Comcast: We Don’t Have Data Caps, We Have “Data Thresholds”

We like to imagine this terrifying display inside the Comcast HQ lobby in Philadelphia is actually a live feed of the images playing through CEO Brian Roberts' mind (photo: Kevin Burkett)

We like to imagine this terrifying display inside the Comcast HQ lobby in Philadelphia is actually a live feed of the images playing through CEO Brian Roberts’ mind (photo: Kevin Burkett)

In its ongoing effort to put lipstick on the pig that is its planned acquisition of Time Warner Cable, Comcast is once again attempting to hide behind double-speak. First, it claimed that it was the greatest supporter of net neutrality around, when it really meant that it was the biggest supporter of what Comcast believes net neutrality should be. Now, another Comcast executive is trying to downplay data caps with the more marketing-friendly term “data thresholds.”

In March, the Writers Guild of America came out in opposition to the merger, expressing concern that a post-merger Comcast would use “[data] caps, tiers, metering, or other usage-based pricing” to dissuade consumers from using bandwidth-heavy competitors like Netflix or Amazon, both of which offer consumers an alternative to traditional cable television.

But rather than respond to the actual concerns expressed by the WGA and others, Comcast decides to focus on semantics.

“We don’t have data caps — and haven’t for about two years,” Sena Fitzmaurice, Comcast’s VP of government communications, wrote in an e-mail to the International Business Times in response to the WGA filing. “We have tested data thresholds where very heavy customers can buy more if they want more — but that only affects a very small percentage of our customers in a few markets.”

And indeed, back in May 2012, Comcast did stop enforcing its standard 250GB/month data cap, but only so it could begin testing 300GB caps — sorry, “thresholds” — that the allows heavy users to buy additional buckets of data at $10 per 50GB. This initial test has since expanded to more markets.

The fact is that it’s still a cap; it still represents a maximum amount of data that standard users can access without having to pay more. Call it a threshold, or a limit, or a thingyamdoo, a cap by another name would still smell as, well… whatever caps smell like.

This talk of whether or not Comcast is currently testing caps/thresholds is a distraction from the actual concerns expressed by the WGA. The Guild, like many others opposed to the merger, are worried about what lengths a SuperComcast might go to make it less attractive for customers to access disruptive online competitors like Netflix and Amazon.

Merely stating that the company got rid of “caps” in 2012 does nothing to indicate what Comcast plans to do going forward. It’s like a spouse claiming they won’t cheat in the future by pointing out that it’s been a couple years since they last cheated (though they’ve been doing a lot of “flirting” around the office).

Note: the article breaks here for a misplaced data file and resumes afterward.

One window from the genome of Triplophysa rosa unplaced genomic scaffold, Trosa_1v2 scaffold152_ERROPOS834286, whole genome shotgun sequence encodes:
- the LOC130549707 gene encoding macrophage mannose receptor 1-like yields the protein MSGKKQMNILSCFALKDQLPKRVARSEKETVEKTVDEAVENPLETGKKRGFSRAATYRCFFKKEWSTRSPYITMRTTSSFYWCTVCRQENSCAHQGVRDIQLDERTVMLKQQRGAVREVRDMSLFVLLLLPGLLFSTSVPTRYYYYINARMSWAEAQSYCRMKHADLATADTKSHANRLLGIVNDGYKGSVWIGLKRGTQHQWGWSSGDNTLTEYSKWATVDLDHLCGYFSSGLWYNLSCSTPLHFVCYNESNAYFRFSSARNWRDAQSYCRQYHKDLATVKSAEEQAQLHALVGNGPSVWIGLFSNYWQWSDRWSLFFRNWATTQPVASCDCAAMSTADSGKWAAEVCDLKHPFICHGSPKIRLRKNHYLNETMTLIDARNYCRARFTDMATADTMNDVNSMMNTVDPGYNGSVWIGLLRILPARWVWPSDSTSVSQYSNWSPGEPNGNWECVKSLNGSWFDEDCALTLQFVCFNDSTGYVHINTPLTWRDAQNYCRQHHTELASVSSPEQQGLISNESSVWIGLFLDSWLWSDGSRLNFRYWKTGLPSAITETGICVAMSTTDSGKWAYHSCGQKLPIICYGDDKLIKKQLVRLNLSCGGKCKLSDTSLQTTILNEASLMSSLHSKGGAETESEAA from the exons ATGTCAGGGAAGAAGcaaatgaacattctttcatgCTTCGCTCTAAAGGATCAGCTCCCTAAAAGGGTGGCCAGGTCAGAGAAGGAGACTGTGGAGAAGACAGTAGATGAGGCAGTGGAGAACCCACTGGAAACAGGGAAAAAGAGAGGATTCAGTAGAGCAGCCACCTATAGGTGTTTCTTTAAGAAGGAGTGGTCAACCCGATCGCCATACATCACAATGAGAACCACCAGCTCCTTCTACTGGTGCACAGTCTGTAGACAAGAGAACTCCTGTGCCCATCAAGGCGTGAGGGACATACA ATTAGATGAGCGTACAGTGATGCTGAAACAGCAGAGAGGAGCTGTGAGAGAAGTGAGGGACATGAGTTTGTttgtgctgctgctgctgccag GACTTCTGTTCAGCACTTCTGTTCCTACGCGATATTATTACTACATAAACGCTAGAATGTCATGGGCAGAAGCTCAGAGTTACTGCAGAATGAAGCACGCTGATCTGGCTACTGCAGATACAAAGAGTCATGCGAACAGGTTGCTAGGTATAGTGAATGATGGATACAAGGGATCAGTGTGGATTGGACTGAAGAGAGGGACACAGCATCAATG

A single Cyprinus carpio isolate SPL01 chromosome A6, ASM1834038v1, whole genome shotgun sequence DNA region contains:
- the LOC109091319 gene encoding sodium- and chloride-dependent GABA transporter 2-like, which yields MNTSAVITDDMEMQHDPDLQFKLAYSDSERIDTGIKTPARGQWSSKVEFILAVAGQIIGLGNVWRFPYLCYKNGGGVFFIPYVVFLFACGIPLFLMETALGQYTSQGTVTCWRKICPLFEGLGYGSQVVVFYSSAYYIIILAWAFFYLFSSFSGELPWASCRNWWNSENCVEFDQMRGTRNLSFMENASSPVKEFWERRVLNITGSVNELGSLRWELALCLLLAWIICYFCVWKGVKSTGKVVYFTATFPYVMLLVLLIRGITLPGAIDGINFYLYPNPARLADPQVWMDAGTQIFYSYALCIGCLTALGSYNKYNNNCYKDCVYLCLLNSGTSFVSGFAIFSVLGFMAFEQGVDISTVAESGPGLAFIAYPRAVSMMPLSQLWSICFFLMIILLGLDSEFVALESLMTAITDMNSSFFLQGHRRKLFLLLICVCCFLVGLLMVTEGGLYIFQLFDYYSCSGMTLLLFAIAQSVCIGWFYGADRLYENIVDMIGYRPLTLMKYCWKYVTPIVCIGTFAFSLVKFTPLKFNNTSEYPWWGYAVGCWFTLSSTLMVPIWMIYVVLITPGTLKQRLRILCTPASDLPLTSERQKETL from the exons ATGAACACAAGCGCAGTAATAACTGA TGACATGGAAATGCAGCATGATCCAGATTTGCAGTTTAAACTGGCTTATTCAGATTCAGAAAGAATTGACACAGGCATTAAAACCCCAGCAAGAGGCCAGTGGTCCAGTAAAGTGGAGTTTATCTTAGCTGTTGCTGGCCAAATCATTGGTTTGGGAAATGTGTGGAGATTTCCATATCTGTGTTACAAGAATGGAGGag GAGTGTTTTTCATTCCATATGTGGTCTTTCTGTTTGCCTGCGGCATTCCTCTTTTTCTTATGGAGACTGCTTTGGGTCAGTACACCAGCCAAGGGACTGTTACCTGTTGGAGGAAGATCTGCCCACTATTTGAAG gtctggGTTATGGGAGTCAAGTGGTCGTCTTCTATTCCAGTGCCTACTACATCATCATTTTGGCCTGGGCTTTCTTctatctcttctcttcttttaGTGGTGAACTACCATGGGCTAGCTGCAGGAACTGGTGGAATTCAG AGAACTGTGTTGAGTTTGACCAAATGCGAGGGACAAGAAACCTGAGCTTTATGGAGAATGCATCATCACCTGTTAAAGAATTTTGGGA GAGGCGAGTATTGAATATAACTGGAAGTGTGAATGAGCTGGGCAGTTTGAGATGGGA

The fact that Comcast has expanded its testing of these kind-and-gentle thresholds seems to indicate that it’s been having success with them. To me, it’s also a sign that Comcast is more than aware that in a few years’ time, a fully-connected household will be brushing up against that 300 GB number more and more frequently.

If Comcast were truly only instituting these thresholds to rein in a small percentage of data-hogging customers, it would have just raised the data cap universally from 250GB to 300GB. These tests are to likely so the company can see how unrestricted customers behave compared to capped customers so that it has a better idea of what to expect when everyone is downloading all of their movies, music, and especially video games, as files for big-name titles for the new Xbox One and PS4 consoles can be several times the size of an HD movie.

When pushed on the topic of data caps, ISPs often fall back on the old excuse that these limits are needed to relieve congestion. But the cable industry itself had plainly admitted that they aren’t about congestion but about getting heavy users to pay their fair share.

Similarly, the cable industry claims that tiered or usage-based pricing should be the standard so that the grandma who only uses the Internet once a month to send an e-mail to her grandson at summer camp isn’t subsidizing the bachelor, who is streaming Netflix while playing a video game online and Skyping with 23 friends all around the world.

But it’s been shown that the cost for storing and delivering data continues to drop, while the cost to consumers remains flat or increases, meaning the Comcasts of the world are making larger profits as they drive down their own expenses without passing those savings on to consumers.

At the same time, you have former FCC Chair-turned-face of the cable industry Michael “Yes, my dad is Colin, but I swear I deserve this job” Powell urgently exhorting the cable companies to switch to usage-based pricing before it’s “too late for businesses to change consumers’ minds that tiered pricing is a good thing.”

ISPs have been monkeying around with tiered pricing for years, and have been licking their lips as they watch their cousins in the wireless world reap the benefits of their many data tiers. And barring regulation or legislation that puts a cap on data caps, it seems inevitable that ISPs will at the very least follow Comcast’s lead and establish what currently appear to be reasonable limits, but which will soon be par for the course once even the aforementioned granny learns she can watch Matlock reruns online.

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